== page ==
Citation: Chu, H., Luo, X., Ouyang, Z., Chan, W., Dengel, S., Biraud, S., Torn, M., Metzger, S., Kumar, J., Arain, M., Arkebauer, T., Baldocchi, D., Bernacchi, D., Black, T., Blanken, P., Bohrer, G., Bracho, R., Brown, S., Brunsell, N., Chen, J., Chen, X., Clark, K., Desai, A., Duman, T., Durden, T., Fares, S., Forbrich, I., Gamon, J., Griffis, T., Helbig, M., Hollinger, D., Humphreys, E., Ikawa, H., Iwata, H., Ju, Y., Knowles, J.F., Knox, S., Kobayashi, H., Kolb, T., Law, B., Lee, X., Litvak, M., Liu, H., Munger, J., Noormets, A., Novick, K., Oberbauer, S., Oechel, W., Oikawa, P., Papuga, S., Pendall, E., Prajapati, P., Prueger, J.H., Quinton, W., Richardson, A., Russell, E., Scott, R.L., Starr, G., Staebler, R., Stoy, P., Stuart-Haëntjens, E., Sonnentag, O., Sullivan, R., Suyker, A., Ueyama, M., Vargas, Wood, J., Zona, D. 2021. Representativeness of Eddy-Covariance flux footprints for areas surrounding AmeriFlux sites. Agricultural and Forest Meteorology. 301-302, Article 108350.

Interpretive Summary: Tower-based measurements are the primary tool with which to benchmark satellite- or model-based fluxes of energy, water, and/or nutrient exchange between Earth’s surface and the atmosphere. These fluxes encompass the processes of photosynthesis, respiration, and evaporation that are critically important to water availability, ecosystem health, and greenhouse gas absorption and emission. However, the value of these benchmarking comparisons depends on the degree to which flux measurements from a single tower location represent the aggregated flux conditions over an area that is represented by a 106 – 108 m2 satellite- or model-based grid cell. As a result, the current study quantified how land cover and vegetation characteristics contribute to heterogeneity within the source area that contributes to measured tower-based fluxes (known as the flux “footprint”; typically ranges from 103 – 107 m2) at 214 sites across 13 vegetation classes. This analysis indicates that footprint heterogeneity over space and time can introduce a bias of between 4% and 20% into comparisons between tower and satellite- or model-derived data. Accordingly, we propose a set of representativeness indices to identify sites and/or time periods that may be suitable for specific applications. These indices are designed to promote “footprint awareness”, in order to guide effective model and data benchmarking.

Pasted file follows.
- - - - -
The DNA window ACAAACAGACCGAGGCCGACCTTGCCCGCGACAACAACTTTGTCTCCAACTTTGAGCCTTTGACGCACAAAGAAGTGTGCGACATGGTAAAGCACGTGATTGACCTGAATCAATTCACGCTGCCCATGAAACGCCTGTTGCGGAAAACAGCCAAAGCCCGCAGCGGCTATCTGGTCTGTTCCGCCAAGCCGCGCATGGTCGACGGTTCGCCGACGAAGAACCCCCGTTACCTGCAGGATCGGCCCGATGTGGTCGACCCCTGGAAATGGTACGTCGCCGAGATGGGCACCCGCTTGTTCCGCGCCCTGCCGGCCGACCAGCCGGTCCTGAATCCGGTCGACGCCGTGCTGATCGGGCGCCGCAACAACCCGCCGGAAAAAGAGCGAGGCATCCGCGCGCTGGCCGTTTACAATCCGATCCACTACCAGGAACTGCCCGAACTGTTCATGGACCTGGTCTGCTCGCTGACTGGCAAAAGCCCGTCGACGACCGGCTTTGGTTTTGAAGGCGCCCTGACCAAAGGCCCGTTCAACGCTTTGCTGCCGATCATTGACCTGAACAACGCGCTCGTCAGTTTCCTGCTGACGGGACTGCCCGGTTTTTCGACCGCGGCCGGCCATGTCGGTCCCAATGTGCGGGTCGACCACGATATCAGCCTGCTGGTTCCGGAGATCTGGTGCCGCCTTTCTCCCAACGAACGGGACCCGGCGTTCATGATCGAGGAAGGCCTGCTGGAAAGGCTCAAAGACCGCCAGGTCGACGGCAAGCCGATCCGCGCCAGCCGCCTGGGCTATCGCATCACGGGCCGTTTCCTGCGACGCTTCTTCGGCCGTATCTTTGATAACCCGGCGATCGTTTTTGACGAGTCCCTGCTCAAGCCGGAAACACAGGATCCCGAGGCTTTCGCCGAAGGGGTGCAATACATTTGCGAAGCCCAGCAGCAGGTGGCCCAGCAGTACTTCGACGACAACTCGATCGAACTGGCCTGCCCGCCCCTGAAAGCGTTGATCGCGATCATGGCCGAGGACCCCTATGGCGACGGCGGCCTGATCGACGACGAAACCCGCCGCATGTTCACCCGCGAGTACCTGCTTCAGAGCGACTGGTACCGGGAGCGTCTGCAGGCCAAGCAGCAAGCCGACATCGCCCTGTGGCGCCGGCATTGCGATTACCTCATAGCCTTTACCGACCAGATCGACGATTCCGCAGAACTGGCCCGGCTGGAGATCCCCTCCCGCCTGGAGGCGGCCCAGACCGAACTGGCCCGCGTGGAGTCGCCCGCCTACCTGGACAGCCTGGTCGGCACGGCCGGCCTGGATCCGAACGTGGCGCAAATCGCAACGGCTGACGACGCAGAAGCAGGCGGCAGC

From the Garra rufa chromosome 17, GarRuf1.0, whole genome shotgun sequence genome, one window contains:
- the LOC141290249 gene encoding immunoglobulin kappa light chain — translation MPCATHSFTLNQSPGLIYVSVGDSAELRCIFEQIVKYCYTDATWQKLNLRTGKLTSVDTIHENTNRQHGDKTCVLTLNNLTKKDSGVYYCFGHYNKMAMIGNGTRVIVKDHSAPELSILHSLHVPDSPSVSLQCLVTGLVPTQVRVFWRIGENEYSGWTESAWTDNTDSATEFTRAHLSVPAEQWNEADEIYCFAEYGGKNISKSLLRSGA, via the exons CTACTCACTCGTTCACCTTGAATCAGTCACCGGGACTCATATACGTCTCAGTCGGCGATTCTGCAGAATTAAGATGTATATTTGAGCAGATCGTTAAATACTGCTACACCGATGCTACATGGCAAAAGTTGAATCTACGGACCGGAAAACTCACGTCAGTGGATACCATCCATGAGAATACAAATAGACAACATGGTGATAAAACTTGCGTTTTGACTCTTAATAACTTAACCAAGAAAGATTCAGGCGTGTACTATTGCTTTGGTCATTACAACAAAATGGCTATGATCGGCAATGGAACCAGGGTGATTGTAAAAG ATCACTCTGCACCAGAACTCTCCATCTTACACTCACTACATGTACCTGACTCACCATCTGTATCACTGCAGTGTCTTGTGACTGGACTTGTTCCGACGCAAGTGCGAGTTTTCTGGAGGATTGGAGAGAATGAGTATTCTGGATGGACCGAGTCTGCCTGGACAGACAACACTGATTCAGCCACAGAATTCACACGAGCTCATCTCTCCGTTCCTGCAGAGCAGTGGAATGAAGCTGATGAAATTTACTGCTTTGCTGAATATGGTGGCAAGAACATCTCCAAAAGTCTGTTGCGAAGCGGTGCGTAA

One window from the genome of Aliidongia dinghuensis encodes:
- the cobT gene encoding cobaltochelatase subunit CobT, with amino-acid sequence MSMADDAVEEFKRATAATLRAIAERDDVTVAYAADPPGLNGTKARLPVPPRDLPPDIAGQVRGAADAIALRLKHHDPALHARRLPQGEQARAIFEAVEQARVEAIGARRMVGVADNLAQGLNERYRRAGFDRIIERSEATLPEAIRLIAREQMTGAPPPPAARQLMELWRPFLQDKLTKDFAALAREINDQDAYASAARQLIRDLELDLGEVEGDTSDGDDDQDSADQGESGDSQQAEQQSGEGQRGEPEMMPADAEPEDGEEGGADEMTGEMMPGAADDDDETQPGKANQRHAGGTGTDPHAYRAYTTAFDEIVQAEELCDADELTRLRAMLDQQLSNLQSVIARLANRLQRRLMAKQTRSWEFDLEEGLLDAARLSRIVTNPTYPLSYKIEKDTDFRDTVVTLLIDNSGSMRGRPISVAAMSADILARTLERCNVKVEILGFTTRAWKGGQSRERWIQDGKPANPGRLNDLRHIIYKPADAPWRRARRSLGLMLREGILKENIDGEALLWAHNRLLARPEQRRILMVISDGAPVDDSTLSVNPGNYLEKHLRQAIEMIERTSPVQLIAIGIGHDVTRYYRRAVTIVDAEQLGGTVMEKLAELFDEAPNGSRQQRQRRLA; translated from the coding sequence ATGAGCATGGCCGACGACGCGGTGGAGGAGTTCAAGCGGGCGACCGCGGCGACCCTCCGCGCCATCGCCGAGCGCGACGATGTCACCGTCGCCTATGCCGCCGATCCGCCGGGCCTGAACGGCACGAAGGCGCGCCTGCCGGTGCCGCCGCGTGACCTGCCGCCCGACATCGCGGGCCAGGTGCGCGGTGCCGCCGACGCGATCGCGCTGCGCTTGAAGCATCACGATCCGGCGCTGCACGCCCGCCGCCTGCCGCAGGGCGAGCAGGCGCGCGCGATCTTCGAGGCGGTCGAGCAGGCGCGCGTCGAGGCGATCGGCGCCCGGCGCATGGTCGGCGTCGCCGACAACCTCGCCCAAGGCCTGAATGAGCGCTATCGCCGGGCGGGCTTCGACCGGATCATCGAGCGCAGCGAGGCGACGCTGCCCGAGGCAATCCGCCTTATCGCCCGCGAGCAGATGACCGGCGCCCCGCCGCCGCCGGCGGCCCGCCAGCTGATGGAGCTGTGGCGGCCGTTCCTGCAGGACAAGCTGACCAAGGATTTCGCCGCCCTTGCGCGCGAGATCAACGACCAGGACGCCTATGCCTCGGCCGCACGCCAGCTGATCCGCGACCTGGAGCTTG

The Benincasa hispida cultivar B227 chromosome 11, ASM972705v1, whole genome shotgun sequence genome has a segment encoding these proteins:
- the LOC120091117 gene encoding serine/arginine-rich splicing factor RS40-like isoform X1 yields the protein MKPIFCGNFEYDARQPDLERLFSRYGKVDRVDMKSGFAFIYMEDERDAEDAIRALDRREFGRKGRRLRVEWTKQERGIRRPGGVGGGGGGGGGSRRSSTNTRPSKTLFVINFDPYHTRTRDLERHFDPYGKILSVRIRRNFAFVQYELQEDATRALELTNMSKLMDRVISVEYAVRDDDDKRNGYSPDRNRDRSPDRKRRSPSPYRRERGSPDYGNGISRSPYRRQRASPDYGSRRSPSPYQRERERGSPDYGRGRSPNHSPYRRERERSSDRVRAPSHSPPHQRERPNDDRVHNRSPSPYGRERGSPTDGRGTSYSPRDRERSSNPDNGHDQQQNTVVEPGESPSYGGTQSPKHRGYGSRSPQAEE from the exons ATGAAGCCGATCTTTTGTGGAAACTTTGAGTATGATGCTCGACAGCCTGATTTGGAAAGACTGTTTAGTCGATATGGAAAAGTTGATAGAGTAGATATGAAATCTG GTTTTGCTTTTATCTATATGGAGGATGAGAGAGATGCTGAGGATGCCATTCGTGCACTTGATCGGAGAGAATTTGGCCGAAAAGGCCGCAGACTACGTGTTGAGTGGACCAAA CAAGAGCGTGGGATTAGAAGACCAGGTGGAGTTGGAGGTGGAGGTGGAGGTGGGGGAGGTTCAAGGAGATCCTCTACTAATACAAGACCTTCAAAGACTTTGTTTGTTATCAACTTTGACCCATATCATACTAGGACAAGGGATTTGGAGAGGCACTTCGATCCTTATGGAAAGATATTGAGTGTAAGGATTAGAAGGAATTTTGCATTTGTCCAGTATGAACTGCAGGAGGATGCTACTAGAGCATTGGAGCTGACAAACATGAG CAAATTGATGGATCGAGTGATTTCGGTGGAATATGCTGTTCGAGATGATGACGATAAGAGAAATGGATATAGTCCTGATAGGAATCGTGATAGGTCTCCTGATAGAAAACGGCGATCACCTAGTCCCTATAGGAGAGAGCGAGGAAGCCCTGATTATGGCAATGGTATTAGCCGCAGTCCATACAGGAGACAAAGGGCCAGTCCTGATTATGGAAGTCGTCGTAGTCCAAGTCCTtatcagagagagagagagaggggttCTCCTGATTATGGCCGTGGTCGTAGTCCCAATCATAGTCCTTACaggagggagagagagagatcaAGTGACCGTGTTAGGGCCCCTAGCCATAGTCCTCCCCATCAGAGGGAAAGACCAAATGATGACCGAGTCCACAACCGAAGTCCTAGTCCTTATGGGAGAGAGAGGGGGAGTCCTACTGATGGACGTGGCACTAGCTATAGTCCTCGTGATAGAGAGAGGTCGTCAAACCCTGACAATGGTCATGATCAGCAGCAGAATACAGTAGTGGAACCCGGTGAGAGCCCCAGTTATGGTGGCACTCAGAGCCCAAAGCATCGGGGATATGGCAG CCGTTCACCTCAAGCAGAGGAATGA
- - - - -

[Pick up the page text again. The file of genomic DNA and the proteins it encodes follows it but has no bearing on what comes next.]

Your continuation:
Technical Abstract: Large datasets of greenhouse gas and energy surface-atmosphere fluxes measured with the eddy- covariance technique (e.g., FLUXNET2015, AmeriFlux BASE) are widely used to benchmark models and remote-sensing products. This study addresses one of the major challenges facing model-data integration: To what spatial extent do flux measurements taken at individual eddy-covariance sites reflect model- or satellite-based grid cells? We evaluated flux footprints—the temporally dynamic source areas that contribute to measured fluxes—and the representativeness of these footprints for target areas (e.g., within 250–3000 m radii around flux towers) that are often used in flux-data synthesis and modeling studies. We examine the land-cover composition and vegetation characteristics, represented here by the Enhanced Vegetation Index (EVI), in the flux footprints and target areas across 214 AmeriFlux sites, and evaluate potential biases as a consequence of the footprint-to-target-area mismatch. The flux footprints varied across sites and through time depending on the measurement heights, underlying vegetation- and ground-surface characteristics, and turbulent state of the atmosphere. Monthly 80% footprint climatologies ranged four orders of magnitude from 103–107 m2. Few eddy-covariance sites are located in a truly homogeneous landscape. Thus, the common model-data integration approaches that use a fixed-extent target area across sites introduce biases on the order of 4%–20% for EVI and 6%–20% for the dominant land cover percentage. And these biases were site-specific functions of measurement heights, target area extents, and land-surface characteristics. We advocate that flux datasets need to be used with footprint awareness, especially in research and applications that benchmark models and data products with explicit spatial information. We propose a simple representativeness index based on our evaluations that can be used as a guide to identify site-years suitable for specific applications and to provide general guidance for data use.